The reason why I believe any writer finds that proverbial pot of gold at the end of their rainbow is not because they were lucky or because fate deemed that they were successful. It’s because they were persistent. Not only did they chase the rainbow, but they did everything they could to find that pot of gold by persistently improving their craft, submitting fiction and non-fiction, networking, etc.

We all know that being a writer isn’t easy, which is why our rainbows are so vital to us. Sometimes, when we talk about what could happen we allow ourselves to believe that it might. It’s up to us then to doggedly pursue those rainbows in the best way that we know how.

So the next time you think a writer is chasing rainbows, I encourage you to take a step back and find out if they’re really wearing rose-colored glasses. All writers need a rainbow, and as long as we’re actually writing? I’m okay with that. How about you?

On Writing a Serial Novel

Violet WarLast Spring, I had announced that I was working on a free urban fantasy website called Violet War. The goal of the website was to promote a series of books I’ve been working on and offer the first draft of the series’ first book (Argentum) for free.

Since starting this project, I’ve found that writing a serial novel comes with its own set of challenges related to the fact that this is a novel of discovery.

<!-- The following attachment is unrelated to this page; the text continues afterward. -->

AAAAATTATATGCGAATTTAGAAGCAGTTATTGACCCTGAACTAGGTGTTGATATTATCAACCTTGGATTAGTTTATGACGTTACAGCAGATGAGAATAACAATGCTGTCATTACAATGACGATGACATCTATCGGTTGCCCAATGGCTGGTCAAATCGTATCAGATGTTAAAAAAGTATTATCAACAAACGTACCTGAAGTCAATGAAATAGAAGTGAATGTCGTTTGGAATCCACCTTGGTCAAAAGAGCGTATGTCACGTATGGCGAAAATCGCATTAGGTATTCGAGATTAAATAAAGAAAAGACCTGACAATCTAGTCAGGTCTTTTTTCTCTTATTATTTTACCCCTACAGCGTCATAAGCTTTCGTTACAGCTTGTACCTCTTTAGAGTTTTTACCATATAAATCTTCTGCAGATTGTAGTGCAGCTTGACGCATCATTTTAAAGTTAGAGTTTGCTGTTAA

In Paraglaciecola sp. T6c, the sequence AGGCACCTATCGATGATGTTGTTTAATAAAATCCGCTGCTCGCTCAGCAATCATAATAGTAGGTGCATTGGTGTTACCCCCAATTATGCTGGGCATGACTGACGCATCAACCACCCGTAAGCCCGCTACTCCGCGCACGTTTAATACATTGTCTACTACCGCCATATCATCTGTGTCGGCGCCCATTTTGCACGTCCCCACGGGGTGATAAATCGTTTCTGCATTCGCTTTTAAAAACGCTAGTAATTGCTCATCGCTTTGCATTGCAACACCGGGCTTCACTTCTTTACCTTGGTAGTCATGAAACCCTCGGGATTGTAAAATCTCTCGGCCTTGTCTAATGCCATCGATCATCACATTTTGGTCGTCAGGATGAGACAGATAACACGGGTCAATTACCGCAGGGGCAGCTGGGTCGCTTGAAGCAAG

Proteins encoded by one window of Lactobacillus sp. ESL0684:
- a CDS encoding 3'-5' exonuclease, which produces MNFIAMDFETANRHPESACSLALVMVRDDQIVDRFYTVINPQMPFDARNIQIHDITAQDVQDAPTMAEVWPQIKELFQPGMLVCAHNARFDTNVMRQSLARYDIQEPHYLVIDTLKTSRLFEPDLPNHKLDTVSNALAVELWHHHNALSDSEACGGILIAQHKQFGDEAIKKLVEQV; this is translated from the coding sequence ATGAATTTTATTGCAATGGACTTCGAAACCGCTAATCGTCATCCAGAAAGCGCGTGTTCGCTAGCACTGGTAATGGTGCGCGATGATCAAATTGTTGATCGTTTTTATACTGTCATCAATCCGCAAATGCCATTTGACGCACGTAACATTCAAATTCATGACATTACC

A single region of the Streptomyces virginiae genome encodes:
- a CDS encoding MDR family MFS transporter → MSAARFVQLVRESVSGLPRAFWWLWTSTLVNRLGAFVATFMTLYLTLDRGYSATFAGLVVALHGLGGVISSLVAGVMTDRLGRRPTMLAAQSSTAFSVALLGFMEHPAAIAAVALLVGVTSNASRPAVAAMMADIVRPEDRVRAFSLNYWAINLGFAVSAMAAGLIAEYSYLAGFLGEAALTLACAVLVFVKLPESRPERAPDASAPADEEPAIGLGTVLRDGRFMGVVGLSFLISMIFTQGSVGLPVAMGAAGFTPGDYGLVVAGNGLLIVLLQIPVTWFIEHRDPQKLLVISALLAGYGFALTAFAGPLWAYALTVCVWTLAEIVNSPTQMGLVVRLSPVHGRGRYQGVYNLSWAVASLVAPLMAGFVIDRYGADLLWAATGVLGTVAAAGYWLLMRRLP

In this book, the main character (Sophie Miller) is an exile (think convict) from her magical world. Sophie committed a terrible crime and was later experimented on by the Alchemists then imprisoned by them in a House of Illusion. Those experiments ripped apart her memories, so much so that when the illusion “breaks” she is forced her to deal with the world around her in unusual ways. At first, she doesn’t trust herself but later questions everything she sees.

These questions have turned into information dumps at times, so much so that some chapters rely on discussion rather than action to drive the plot. Fortunately, I’ve been able to catch those moments by sketching out the entire novel from beginning to end. Pacing is really important to me, because as a reader I get very bored when the story doesn’t move, so my chapters are relatively short. They range from one thousand to twenty-five hundred words for that reason.

Another way I’m circumventing those information dumps is by adding chapter breaks which are memories and pieces of info that Sophie knows. Once the “House of Illusion” is broken, she begins to remember bits and pieces of her former life. The things she remembers may seem innocuous at first, but might have a larger impact on the overall story in the end. (*hint*)

Technology has also played a big part in my presentation of this novel. If you look at the physical structure of how Argentum is laid out, you’ll see that there are section breaks in the book. This structure is intentional because of the way this template handles numeric chapters. If I didn’t have a section, then Chapter 10 would have shown up after Chapter 1, which would have made things really confusing for my readers.

I’m pretty excited to have made so much progress on my project this past weekend. This is definitely new territory for me as an author, and I hope you get the chance to read my work.